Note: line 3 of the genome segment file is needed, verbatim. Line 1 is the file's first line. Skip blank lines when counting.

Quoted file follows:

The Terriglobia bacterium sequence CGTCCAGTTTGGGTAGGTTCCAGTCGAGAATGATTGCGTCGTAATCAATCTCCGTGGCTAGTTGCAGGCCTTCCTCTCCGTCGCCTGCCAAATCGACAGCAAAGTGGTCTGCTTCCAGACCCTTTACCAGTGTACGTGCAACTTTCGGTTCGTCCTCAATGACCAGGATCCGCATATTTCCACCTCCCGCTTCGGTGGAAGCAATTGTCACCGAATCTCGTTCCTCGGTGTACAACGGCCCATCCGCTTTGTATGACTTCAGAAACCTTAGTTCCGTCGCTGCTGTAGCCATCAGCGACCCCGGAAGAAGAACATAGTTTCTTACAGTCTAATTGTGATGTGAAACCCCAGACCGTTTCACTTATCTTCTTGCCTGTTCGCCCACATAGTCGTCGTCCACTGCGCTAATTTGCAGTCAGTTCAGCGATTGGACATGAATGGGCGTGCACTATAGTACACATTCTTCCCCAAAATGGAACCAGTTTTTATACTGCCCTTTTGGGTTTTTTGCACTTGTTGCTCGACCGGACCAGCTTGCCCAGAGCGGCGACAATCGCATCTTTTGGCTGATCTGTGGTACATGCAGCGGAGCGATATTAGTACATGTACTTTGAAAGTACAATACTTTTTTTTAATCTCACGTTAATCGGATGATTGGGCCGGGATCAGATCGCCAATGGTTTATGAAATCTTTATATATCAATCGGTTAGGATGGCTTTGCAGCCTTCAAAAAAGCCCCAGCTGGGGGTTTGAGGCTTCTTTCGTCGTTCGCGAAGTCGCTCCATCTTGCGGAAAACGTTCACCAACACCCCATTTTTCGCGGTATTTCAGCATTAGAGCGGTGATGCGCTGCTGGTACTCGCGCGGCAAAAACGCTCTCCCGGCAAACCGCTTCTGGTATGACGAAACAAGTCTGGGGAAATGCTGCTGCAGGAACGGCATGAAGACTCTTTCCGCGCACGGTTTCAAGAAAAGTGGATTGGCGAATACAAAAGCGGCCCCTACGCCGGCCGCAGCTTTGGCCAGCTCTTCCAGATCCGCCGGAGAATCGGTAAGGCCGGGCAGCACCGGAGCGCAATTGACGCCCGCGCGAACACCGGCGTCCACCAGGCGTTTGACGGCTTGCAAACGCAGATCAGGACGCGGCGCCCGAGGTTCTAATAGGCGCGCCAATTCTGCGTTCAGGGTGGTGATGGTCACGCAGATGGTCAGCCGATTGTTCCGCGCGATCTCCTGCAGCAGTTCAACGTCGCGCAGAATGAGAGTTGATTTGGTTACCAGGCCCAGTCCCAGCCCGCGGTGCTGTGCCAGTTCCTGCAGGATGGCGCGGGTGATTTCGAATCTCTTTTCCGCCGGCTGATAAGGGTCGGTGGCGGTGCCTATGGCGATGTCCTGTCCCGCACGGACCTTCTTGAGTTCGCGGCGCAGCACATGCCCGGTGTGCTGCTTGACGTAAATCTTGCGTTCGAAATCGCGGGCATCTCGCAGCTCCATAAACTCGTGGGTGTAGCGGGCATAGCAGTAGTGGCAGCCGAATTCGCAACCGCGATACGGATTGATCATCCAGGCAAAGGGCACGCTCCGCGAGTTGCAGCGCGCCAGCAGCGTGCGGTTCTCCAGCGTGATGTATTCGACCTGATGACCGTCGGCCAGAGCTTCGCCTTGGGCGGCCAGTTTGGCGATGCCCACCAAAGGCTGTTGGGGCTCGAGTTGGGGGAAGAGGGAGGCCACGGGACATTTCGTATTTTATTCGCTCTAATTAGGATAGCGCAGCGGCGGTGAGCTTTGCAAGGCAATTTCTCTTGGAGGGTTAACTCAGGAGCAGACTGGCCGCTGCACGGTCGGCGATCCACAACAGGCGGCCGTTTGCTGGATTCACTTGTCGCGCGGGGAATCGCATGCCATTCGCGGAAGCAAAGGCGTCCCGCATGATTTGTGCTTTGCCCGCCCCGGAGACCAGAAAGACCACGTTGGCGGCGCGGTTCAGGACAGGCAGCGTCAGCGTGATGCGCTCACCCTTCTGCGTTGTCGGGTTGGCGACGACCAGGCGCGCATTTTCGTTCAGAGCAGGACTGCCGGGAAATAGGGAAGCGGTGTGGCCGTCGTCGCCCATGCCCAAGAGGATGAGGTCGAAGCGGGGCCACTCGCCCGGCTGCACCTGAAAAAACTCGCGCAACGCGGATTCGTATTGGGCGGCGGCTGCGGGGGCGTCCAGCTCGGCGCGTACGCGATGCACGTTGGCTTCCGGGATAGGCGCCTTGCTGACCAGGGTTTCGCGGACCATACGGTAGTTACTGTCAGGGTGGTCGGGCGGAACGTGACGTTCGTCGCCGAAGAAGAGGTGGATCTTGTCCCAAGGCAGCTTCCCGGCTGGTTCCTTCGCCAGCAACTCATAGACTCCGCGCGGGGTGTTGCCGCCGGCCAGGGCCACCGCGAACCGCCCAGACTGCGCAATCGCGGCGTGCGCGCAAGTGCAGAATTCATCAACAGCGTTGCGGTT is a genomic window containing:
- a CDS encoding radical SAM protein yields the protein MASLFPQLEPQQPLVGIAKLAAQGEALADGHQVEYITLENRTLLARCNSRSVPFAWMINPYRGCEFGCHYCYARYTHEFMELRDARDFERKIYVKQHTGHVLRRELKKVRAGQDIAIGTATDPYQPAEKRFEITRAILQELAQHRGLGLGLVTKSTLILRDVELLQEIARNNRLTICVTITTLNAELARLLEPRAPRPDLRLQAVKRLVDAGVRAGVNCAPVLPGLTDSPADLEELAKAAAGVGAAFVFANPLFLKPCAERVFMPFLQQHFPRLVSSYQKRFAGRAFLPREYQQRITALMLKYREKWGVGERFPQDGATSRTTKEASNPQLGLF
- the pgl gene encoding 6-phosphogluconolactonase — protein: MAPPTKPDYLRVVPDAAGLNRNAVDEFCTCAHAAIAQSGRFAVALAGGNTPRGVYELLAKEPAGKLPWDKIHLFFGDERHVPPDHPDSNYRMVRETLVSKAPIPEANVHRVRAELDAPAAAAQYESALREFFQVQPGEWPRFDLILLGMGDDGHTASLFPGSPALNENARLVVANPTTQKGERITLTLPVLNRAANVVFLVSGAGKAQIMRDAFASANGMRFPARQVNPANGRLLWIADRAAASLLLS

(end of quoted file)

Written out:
- the pgl gene encoding 6-phosphogluconolactonase — protein: MAPPTKPDYLRVVPDAAGLNRNAVDEFCTCAHAAIAQSGRFAVALAGGNTPRGVYELLAKEPAGKLPWDKIHLFFGDERHVPPDHPDSNYRMVRETLVSKAPIPEANVHRVRAELDAPAAAAQYESALREFFQVQPGEWPRFDLILLGMGDDGHTASLFPGSPALNENARLVVANPTTQKGERITLTLPVLNRAANVVFLVSGAGKAQIMRDAFASANGMRFPARQVNPANGRLLWIADRAAASLLLS